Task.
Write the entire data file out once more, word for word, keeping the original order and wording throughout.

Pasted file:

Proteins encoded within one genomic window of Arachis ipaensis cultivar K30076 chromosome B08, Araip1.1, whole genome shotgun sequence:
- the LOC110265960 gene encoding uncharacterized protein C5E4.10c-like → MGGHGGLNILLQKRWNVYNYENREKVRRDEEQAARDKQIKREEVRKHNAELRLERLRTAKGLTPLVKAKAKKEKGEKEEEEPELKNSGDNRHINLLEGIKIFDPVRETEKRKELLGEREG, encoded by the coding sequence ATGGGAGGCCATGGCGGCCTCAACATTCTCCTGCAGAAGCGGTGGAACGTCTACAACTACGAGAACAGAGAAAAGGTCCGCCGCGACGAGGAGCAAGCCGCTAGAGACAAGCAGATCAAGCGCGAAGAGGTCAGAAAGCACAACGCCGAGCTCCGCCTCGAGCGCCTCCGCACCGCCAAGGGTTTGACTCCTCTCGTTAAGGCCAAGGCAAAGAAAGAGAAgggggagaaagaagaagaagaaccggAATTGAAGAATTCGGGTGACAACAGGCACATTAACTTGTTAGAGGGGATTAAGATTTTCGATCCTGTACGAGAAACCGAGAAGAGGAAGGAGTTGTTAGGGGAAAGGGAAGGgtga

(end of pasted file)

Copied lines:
Proteins encoded within one genomic window of Arachis ipaensis cultivar K30076 chromosome B08, Araip1.1, whole genome shotgun sequence:
- the LOC110265960 gene encoding uncharacterized protein C5E4.10c-like → MGGHGGLNILLQKRWNVYNYENREKVRRDEEQAARDKQIKREEVRKHNAELRLERLRTAKGLTPLVKAKAKKEKGEKEEEEPELKNSGDNRHINLLEGIKIFDPVRETEKRKELLGEREG, encoded by the coding sequence ATGGGAGGCCATGGCGGCCTCAACATTCTCCTGCAGAAGCGGTGGAACGTCTACAACTACGAGAACAGAGAAAAGGTCCGCCGCGACGAGGAGCAAGCCGCTAGAGACAAGCAGATCAAGCGCGAAGAGGTCAGAAAGCACAACGCCGAGCTCCGCCTCGAGCGCCTCCGCACCGCCAAGGGTTTGACTCCTCTCGTTAAGGCCAAGGCAAAGAAAGAGAAgggggagaaagaagaagaagaaccggAATTGAAGAATTCGGGTGACAACAGGCACATTAACTTGTTAGAGGGGATTAAGATTTTCGATCCTGTACGAGAAACCGAGAAGAGGAAGGAGTTGTTAGGGGAAAGGGAAGGgtga